Nothing to see here folks.

He’s got it all figured out.

Then I felt very sad.  I hope he’s ok.  I hope he’s not digging invisible implants out of his arm, or kidnapping some lady who resembles the invisible (or perhaps deceased) Carol.

On a lighter note, one day as I waited for the bus, a young lady was screaming obscenities into her phone, most of which I do not wish to repeat here.  I believe her baby-daddy had cheated on her, and she was letting him know, in no uncertain terms, that she was upset by saying, “Snort the s**t off my a**   ni**a!” over and over, along with “I’m fin-a make you [perform a sex act on me] b***!” (I provided my own version of her words inside the brackets because typing out what she really said made me blush).

I mightn’t have been so bothered by her colorful tirade (after all, I learned some terrific new insults and threats to use in my next altercation – I might not even need to break out the shiv) had there not been a young girl, no older than ten, standing close by.

This might have bothered me even less had the little girl not been her daughter.

Another time, I heard a young lady tell her friend, “I mean, I know I ain’t no bottom bitch but I ain’t no dumb bitch!”  And, according to my extensive research on prostitution from an episode of South Park I watched one time in which Butters inadvertently becomes  a pimp, a bottom bitch is a pimp’s best prostitute.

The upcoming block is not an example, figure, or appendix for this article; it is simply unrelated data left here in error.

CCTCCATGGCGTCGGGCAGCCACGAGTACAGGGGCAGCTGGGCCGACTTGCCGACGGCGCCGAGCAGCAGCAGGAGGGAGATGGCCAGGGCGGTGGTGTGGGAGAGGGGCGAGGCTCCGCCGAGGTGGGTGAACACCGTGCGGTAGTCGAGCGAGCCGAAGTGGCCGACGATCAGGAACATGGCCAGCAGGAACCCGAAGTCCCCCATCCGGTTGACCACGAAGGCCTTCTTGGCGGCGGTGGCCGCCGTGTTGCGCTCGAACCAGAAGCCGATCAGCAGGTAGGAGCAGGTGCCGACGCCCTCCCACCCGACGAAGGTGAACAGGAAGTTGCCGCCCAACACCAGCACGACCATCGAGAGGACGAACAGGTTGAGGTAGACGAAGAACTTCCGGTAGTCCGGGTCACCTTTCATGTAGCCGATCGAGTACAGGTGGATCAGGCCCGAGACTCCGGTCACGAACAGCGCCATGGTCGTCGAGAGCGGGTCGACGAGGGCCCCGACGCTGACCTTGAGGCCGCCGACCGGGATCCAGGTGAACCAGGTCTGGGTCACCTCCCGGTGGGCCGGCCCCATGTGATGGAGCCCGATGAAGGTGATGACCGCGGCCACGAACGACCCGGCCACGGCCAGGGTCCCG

Do you know what I am saying?

Do you know what I am saying?

Oh, another time a nice senior citizen felt the need to tell me about her colposcopy.  She seemed lonely, so I smiled, nodded and asked general questions in all the right places.  I felt bad for her and nauseated all at the same time (a mixture of pity and nausea peppered with annoyance is pretty much standard operating procedure on the bust most of the time).

Sometimes, I’d really like to get these words tattooed across my face:   “Please, for the love of Shiva, the last thing on Earth I want right now is for you to talk to me, so please, let’s both pretend I’m not even here.”  However, I think that might hurt and would limit my employment opportunities.

2)       The opportunity to savor the exotic fragrances of your city.

Have you ever wondered what it smells like when a man has consumed so much alcohol before noon that he begins to excrete it from his pores?  If you ride the bus, you won’t wonder anymore.